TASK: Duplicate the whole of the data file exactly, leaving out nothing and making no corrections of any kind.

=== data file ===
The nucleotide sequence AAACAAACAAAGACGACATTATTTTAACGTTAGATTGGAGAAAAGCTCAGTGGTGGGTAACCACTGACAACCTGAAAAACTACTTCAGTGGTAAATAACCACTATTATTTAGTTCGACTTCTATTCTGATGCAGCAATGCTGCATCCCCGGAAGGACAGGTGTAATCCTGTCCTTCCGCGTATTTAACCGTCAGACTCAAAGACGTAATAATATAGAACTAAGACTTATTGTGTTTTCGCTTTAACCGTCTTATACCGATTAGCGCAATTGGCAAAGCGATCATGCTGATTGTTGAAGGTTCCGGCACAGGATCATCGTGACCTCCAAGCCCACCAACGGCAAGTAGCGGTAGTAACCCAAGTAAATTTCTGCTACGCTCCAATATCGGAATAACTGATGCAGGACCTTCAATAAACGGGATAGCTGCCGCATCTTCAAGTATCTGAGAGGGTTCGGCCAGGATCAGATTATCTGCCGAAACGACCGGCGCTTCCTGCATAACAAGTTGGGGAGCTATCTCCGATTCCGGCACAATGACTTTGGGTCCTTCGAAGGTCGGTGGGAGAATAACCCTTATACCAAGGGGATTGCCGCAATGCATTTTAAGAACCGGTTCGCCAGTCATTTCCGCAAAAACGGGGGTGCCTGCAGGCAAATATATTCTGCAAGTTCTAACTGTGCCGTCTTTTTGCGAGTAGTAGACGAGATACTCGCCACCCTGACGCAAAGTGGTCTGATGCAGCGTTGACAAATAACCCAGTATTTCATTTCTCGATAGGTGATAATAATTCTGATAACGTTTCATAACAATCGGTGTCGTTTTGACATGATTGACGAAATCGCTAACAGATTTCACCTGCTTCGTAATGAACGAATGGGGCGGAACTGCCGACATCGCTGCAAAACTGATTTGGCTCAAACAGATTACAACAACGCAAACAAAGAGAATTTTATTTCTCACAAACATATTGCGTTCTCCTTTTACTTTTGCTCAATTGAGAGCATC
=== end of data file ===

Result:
The nucleotide sequence AAACAAACAAAGACGACATTATTTTAACGTTAGATTGGAGAAAAGCTCAGTGGTGGGTAACCACTGACAACCTGAAAAACTACTTCAGTGGTAAATAACCACTATTATTTAGTTCGACTTCTATTCTGATGCAGCAATGCTGCATCCCCGGAAGGACAGGTGTAATCCTGTCCTTCCGCGTATTTAACCGTCAGACTCAAAGACGTAATAATATAGAACTAAGACTTATTGTGTTTTCGCTTTAACCGTCTTATACCGATTAGCGCAATTGGCAAAGCGATCATGCTGATTGTTGAAGGTTCCGGCACAGGATCATCGTGACCTCCAAGCCCACCAACGGCAAGTAGCGGTAGTAACCCAAGTAAATTTCTGCTACGCTCCAATATCGGAATAACTGATGCAGGACCTTCAATAAACGGGATAGCTGCCGCATCTTCAAGTATCTGAGAGGGTTCGGCCAGGATCAGATTATCTGCCGAAACGACCGGCGCTTCCTGCATAACAAGTTGGGGAGCTATCTCCGATTCCGGCACAATGACTTTGGGTCCTTCGAAGGTCGGTGGGAGAATAACCCTTATACCAAGGGGATTGCCGCAATGCATTTTAAGAACCGGTTCGCCAGTCATTTCCGCAAAAACGGGGGTGCCTGCAGGCAAATATATTCTGCAAGTTCTAACTGTGCCGTCTTTTTGCGAGTAGTAGACGAGATACTCGCCACCCTGACGCAAAGTGGTCTGATGCAGCGTTGACAAATAACCCAGTATTTCATTTCTCGATAGGTGATAATAATTCTGATAACGTTTCATAACAATCGGTGTCGTTTTGACATGATTGACGAAATCGCTAACAGATTTCACCTGCTTCGTAATGAACGAATGGGGCGGAACTGCCGACATCGCTGCAAAACTGATTTGGCTCAAACAGATTACAACAACGCAAACAAAGAGAATTTTATTTCTCACAAACATATTGCGTTCTCCTTTTACTTTTGCTCAATTGAGAGCATC